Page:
“Having gone through the ranks, you understand the intent behind unions,” Meidl said. “I think this is one of the misnomers, and I need to clear this up. Unions care about what the community thinks of them. They really do. They don’t want a bad reputation, because it reflects on the department. But unions exist to protect their employees.”
One of those issues that has already prompted requests for bargaining is access by the Office of Police Ombudsman to body camera footage. The Spokane Police Guild earlier this summer requested bargaining when Interim Police Ombudsman Bart Logue sought access to footage for his assistant.
Meidl said he believed the arm of civilian oversight in the department did have the authority to do its job reviewing cases.
“My sense is that he actually has a fair amount of ability to compel interviews and questions,” Meidl said of the office and Logue, who is a candidate for permanent ombudsman.
Meidl also addressed why he didn’t initially apply for the job, saying he didn’t want an incoming chief from outside the department to feel as though he was always competing with an assistant.
“To remove any doubt about that – no, I will introduce you to the department, I will introduce you to policies and procedures, City Hall leaders, so on and so forth – I wanted to avoid that entire spectrum of concern,” Meidl said.
Kelly Mathews, of the Spokane Feminist Forum, asked Meidl what he would do if a young female employee came to him with complaints of sexual harassment, a charge that was leveled against Straub. Meidl said he would immediately open an investigation.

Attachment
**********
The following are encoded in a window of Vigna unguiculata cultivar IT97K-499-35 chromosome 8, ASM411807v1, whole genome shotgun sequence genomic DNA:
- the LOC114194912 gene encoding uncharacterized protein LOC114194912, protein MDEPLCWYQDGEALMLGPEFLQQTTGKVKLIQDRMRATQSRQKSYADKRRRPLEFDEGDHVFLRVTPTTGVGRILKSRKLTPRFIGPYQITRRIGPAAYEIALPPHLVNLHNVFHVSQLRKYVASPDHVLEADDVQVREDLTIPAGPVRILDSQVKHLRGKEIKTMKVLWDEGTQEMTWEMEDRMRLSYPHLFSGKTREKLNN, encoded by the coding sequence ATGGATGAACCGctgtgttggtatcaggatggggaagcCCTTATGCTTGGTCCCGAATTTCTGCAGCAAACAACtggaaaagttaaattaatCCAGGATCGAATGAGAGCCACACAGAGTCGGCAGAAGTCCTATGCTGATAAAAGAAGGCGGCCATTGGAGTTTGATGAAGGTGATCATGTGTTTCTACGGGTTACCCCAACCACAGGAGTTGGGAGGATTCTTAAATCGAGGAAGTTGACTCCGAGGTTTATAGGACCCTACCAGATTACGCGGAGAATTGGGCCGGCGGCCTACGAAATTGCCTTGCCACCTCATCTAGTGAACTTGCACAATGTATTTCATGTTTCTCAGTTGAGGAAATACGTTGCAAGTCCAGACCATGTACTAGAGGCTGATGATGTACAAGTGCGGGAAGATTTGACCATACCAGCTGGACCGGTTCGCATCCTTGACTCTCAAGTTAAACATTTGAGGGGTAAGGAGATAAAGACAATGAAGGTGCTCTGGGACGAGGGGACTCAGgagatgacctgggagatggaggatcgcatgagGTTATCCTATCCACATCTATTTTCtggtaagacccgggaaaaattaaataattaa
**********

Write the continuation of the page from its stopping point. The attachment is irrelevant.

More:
Mathews said she felt that answer took “the diplomatic route,” like many other answers she heard Thursday evening. She said she appreciated Meidl appearing and taking the questions, and was most heartened by his humility.
“There were more than a few times where he sat there and thought, before he answered,” Mathews said after the forum. “And my favorite answer he gave was, I don’t know. That’s really rare, for anyone in a public position, to give that kind of an answer.”
Resident Cicily Thompson, a Spokane native, called the process nominating Meidl a “sloppy situation” and asked how he would show the city his integrity. Meidl responded that he would be honest and was reaching out by agreeing to the forums and approval by the council.
Thompson said she wasn’t satisfied with some of Meidl’s answers, particularly that he wouldn’t require an apology from other officers for the Zehm salute.
“I think he said, I’m still not going to hold my brothers accountable,” Thompson said.
City Councilman Mike Fagan said he was encouraged by the answers Meidl gave but would reserve final judgment until after a second public forum.
“There were a lot of great concerns that came from the community,” Fagan said. “I’m hoping people walked away tonight with a better understanding of the chief’s qualifications – the chief’s heart, especially. The one thing that people need to remember is, at the end of the day, we’re all human. As humans, we’re prone to making mistakes.”
Meidl will appear at a second public forum, scheduled for Wednesday from 6 to 8 p.m. at the East Central Community Center, 500 S. Stone St.